But if I were to drown that night, I had at least an opportunity of dying while struggling to aid another.
Nearing the swimmer, it proved to be Acting Master
's Mate Woodman
, who said that he could swim no longer.
Knocking his cap from his head, I used my right arm to sustain him, and ordered him to strike out. For ten minutes at least, I think, he managed to keep afloat, when, his physical force being completely gone, he sank like a stone.
Again alone upon the water, I directed my course toward the town side of the river, not making much headway, as my strokes were now very feeble, my clothes being soaked and heavy, and little chop-seas splashing with choking persistence into my mouth every time I gasped for breath.
Still, there was a determination not to sink, a will not to give up; and I kept up a sort of mechanical motion long after my bodily force was in fact expended.
At last, and not a moment too soon, I touched the soft mud, and in the excitement of the first shock I half raised my body and made one step forward; then fell, and remained half in the mud and half in the water until day-light, unable even to crawl on hands and knees, nearly frozen, with my brain in a whirl, but with one thing strong in me — the fixed determination to escape.
As day dawned I found myself in a point of swamp that enters the suburbs of Plymouth
, and not forty yards from one of the forts.
The sun came out bright and warm, proving a most cheering visitant, and giving me back a good portion of the strength of which I had been deprived before.
Its light showed me the town swarming with soldiers and sailors, who moved about excitedly, as if angry at some sudden shock.
It was a source of satisfaction to me to know that I had pulled the wire that set all these figures moving, but as I had no desire of being discovered my first object was to get into a dry fringe of rushes that edged the swamp; but to do this required me to pass over thirty or forty feet of open ground, right under the eye of a sentinel who walked the parapet.
Watching until he turned for a moment, I made a dash to cross the space, but was only half-way over when he again turned, and forced me to drop down right between two paths, and almost entirely unshielded.
Perhaps I was unobserved because of the mud that covered me and made me blend with the earth; at all events the soldier continued his tramp for some time while I, flat on my back, lay awaiting another chance for action.
Soon a party of four men came down the path at my right, two of them being officers, and passed so close to me as almost to tread upon my arm. They were conversing upon the events of the previous night, and were wondering “how it was done,” entirely unaware of the presence of one who could give them the information.
This proved to me the necessity of regaining the swamp, which I did by sinking my heels and elbows into the earth and forcing my body, inch by inch, toward it. For five hours then, with bare feet, head, and hands, I made my way where I venture to say none ever did before, until I came at last to a clear place, where I might rest upon solid ground.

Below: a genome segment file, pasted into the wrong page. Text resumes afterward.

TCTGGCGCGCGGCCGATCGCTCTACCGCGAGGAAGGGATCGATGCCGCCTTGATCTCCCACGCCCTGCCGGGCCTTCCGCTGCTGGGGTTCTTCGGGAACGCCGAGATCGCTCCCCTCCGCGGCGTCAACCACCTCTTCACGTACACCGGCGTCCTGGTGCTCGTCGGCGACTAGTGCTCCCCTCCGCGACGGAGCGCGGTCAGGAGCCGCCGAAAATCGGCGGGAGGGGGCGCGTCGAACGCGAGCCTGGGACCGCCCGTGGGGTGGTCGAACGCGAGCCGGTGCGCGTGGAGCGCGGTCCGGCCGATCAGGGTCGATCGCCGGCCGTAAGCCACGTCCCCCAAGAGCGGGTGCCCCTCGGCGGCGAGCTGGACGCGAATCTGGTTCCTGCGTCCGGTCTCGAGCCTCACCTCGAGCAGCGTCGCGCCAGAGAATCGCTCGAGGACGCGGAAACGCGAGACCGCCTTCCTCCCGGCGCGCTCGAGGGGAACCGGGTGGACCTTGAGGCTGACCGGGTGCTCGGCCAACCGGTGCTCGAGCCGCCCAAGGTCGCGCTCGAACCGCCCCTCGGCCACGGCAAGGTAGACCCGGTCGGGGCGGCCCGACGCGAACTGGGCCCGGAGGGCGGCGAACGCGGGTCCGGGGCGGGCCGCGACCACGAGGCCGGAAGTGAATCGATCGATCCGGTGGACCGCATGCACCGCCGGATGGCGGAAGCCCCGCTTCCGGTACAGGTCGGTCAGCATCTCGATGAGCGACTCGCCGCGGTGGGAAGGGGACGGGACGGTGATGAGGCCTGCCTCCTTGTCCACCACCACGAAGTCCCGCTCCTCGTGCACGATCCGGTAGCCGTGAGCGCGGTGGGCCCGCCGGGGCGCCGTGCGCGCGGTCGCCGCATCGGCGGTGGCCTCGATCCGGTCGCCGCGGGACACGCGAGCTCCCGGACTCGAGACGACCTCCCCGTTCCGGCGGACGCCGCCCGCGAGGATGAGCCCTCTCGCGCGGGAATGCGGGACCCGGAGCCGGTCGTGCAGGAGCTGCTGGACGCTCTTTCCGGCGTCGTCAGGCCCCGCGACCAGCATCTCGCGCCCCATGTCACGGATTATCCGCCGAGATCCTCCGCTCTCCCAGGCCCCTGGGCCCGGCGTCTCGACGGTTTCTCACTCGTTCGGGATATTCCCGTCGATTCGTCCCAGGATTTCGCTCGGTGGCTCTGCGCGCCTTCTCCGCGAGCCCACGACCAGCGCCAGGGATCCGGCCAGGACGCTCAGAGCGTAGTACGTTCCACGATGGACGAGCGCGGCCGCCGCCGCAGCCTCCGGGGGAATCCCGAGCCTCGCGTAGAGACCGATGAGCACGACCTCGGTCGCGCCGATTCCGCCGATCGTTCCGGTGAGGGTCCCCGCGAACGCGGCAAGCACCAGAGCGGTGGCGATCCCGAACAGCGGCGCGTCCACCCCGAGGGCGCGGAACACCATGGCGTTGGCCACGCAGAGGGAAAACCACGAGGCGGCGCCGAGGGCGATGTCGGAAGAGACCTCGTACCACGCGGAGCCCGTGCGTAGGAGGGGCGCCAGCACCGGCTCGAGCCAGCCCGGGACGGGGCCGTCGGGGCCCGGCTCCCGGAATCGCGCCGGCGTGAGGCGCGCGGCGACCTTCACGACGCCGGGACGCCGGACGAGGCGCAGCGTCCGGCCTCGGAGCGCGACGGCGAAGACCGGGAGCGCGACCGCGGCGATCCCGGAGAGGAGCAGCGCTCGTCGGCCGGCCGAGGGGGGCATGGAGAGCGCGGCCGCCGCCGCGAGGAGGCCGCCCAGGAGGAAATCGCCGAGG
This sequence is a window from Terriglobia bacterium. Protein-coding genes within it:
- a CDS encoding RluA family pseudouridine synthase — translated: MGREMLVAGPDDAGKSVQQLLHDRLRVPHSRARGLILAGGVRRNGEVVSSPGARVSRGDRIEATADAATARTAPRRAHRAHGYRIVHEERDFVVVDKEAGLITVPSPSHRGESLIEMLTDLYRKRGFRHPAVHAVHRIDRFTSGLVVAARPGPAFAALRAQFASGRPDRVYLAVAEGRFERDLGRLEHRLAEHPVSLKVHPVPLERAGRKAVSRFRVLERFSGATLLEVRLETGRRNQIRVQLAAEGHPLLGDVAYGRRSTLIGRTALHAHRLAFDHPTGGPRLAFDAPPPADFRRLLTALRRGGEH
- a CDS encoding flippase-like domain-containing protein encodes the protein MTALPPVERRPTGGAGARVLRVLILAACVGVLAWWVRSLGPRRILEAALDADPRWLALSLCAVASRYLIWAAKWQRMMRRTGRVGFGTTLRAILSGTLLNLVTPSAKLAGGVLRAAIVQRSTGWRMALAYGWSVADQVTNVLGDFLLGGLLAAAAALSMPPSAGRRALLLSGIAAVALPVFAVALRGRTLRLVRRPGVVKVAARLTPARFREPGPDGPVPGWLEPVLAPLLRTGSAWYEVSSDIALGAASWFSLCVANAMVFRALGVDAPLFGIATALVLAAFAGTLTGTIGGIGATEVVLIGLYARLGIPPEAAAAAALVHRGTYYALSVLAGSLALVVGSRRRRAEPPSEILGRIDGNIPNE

The cypress swamp was a network of thorns and briers that cut into the flesh at every step like knives; frequently, when the soft mire would not bear my weight, I was forced to throw my body upon it at length, and haul myself along by the arms.
Hands and feet were raw when I reached the clearing, and yet my difficulties were but commenced.
A working-party of soldiers was in the opening, engaged in sinking some schooners in the river to obstruct the channel.
I passed twenty yards in their rear through a corn furrow, and gained some woods below.
Here I encountered a negro, and after serving out to him twenty dollars in greenbacks and some texts of Scripture (two powerful arguments with an old darkey), I had confidence enough in his fidelity to send him into town for news of the ram.
When he returned, and there was no longer doubt that she had gone down, I went on again, and plunged into a swamp so thick that I had only the sun for a guide and could not see ten feet in advance.
About 2 o'clock in the afternoon I came out from the dense mass of reeds upon the bank of one of the deep, narrow streams that abound there, and right opposite to the only road in the vicinity.
It seemed providential, for, thirty yards above or below, I never should have seen the road, and might have struggled on until, worn out and starved, I should find a never-to-be-discovered grave.
As it was, my fortune had led me to where a picket party of seven soldiers were posted,
having a little flat-bottomed, square-ended skiff toggled to the root of a cypress-tree that squirmed like a snake in the inky water.
Watching them until they went back a few yards to eat, I crept into the stream and swam over, keeping the big tree between myself and them, and making for the skiff.
Gaining the bank, I quietly cast loose the boat and floated behind it some thirty yards around the first bend, where I got in and paddled away as only a man could whose liberty was at stake.
Hour after hour I paddled, never ceasing for a moment, first on one side, then on the other, while sunshine passed into twilight and that was swallowed up in thick darkness only relieved by the few faint star rays that penetrated the heavy swamp curtain on either side.
At last I reached the mouth of the Roanoke
, and found the open sound before me. My frail boat could not have lived in the ordinary sea there, but it chanced to be very calm, leaving only a slight swell, which was, however, sufficient to influence my boat, so that I
The wreck of the “Albemarle.”
from a photograph. |
was forced to paddle all upon one side to keep her on the intended course.